New Governors in the Race

Undoubtedly, much of the next few days will be spent dissecting yesterday’s off-year elections and their greater meaning for healthcare reform, the 2010 congressional races, and the 2012 presidential campaigns.  What does it mean for Republicans to take back the Virginia governor’s seat?  How painful will the Democrats’ gubernatorial loss in New Jersey be?  Why was the NYC mayor’s race closer than most expected?  These are all questions that will (and already have) been raised in the past 12 hours.

But Eduflack has a far more specific question to ask.  How do changes in executives in the Old Dominion and the Garden State impact Race to the Top?  It is no secret that both New Jersey and Virginia and busily working on their RttT applications, most likely planning on submitting their prose to the U.S. Department of Education as part of Phase I submissions in early January 2010.  Most likely, the respective state departments of education have already invested hundreds of staff hours to prepare their applications, even while we wait on the final RttT RFP to be released by ED later this month.  And they have carefully negotiated the support of the governor’s office, the chief state school officer, the state board of education, and the teachers’ unions to put as unified a plan forward as humanly possible.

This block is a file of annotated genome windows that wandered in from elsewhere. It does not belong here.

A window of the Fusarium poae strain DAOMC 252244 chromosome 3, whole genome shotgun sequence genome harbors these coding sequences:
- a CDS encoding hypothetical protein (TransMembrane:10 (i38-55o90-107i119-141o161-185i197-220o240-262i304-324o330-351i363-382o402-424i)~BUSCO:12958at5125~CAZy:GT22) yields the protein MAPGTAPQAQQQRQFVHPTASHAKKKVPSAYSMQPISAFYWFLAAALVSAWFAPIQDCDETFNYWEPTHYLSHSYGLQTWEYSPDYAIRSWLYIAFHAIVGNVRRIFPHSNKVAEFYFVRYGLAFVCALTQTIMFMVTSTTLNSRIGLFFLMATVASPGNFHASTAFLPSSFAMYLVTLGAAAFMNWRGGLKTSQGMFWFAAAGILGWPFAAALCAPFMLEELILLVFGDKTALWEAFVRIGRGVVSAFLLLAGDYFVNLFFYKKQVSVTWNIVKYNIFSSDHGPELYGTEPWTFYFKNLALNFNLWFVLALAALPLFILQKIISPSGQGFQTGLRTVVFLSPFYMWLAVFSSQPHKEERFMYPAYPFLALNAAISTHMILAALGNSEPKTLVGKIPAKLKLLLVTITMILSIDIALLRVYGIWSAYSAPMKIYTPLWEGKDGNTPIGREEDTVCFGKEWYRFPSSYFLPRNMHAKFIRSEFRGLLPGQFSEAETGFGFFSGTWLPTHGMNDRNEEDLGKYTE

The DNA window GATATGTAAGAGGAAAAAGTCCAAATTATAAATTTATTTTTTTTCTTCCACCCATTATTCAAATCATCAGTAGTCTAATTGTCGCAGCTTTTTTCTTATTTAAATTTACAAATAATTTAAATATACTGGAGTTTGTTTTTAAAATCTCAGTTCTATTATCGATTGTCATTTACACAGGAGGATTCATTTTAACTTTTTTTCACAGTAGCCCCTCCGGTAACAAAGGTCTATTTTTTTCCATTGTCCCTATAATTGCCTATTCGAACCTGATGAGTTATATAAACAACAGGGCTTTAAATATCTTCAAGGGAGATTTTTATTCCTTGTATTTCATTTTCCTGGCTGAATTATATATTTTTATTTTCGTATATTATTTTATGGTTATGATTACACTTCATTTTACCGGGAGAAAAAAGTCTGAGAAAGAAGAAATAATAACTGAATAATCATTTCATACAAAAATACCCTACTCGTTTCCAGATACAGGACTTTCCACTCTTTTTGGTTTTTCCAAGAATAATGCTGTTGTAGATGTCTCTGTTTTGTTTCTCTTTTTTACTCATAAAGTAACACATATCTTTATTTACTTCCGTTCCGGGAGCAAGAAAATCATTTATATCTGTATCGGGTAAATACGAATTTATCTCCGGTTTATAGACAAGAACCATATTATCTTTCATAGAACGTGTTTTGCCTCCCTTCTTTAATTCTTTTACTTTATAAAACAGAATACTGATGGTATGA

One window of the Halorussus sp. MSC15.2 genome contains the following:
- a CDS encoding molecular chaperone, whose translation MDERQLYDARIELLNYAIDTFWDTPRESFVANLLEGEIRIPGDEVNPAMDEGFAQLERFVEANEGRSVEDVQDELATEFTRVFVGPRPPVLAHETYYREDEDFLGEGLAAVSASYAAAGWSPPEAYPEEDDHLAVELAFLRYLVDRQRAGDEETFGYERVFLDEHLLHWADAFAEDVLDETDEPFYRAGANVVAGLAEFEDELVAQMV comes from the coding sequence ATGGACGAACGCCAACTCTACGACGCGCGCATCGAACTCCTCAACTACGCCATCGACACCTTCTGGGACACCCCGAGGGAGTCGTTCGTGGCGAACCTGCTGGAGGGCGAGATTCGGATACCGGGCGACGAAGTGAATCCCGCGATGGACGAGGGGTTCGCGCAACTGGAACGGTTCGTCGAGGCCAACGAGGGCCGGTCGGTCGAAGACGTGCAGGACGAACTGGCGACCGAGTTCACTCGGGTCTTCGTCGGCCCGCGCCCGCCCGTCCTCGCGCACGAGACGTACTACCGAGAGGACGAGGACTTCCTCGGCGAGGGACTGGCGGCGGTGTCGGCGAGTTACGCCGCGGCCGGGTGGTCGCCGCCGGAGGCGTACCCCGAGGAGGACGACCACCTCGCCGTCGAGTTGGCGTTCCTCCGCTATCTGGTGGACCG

So what happens when the governorship changes party, and thus shifts priority?  Clearly, Virginia Gov.-elect Bob McDonnell has a very different approach to school improvement than current Virginia Gov. Tim Kaine, particularly with regard to charter schools.  New Jersey’s recent victor, Chris Christie, differs with NJ Gov. Jon Corzine in just about every policy way.  McDonnell and Christie will be bringing in new secretaries of education and will be working to get their own people on state boards and in other positions of authority.  And neither is going to have the NEA or the AFT on their call list over the next few months.
When it comes to RttT, does Corzine’s education team sit down with Christie’s transition team to make sure the new governor is on board when it comes to the state application? How about Kaine and McDonnell?  Both incoming Republican governors will be wholly responsible for implementing the Race plans (as they are four-year grants slated to begin soon after both men take office).  As such, will they be given any input into the grant’s final development, or will they be forced to live with whatever plan is put forward by their predecessors?
We’d like to believe that Kaine/McDonnell and Corzine/Christie can work together on formulating their Race applications, or at least agree on the broad strokes.  But the cynic in me knows that that will never happen, and that’s a cryin’ shame.  I’m guessing that Race isn’t high on the list of either outgoing governor’s to-do list, leaving it to the folks in his respective SEA.  And neither will be looking to do his successor any favors.  So both Virginia and New Jersey will move full steam ahead with their apps, doing what they intended and doing what aligns with the last four years of policy in their respective states, and not the next four years.  Of all the issues on the table, McDonnell and Christie likely won’t raise Race as a major transition issue (though they should, when one considers the financial implications of meeting grant requirements that move well beyond the dollars coming from ED).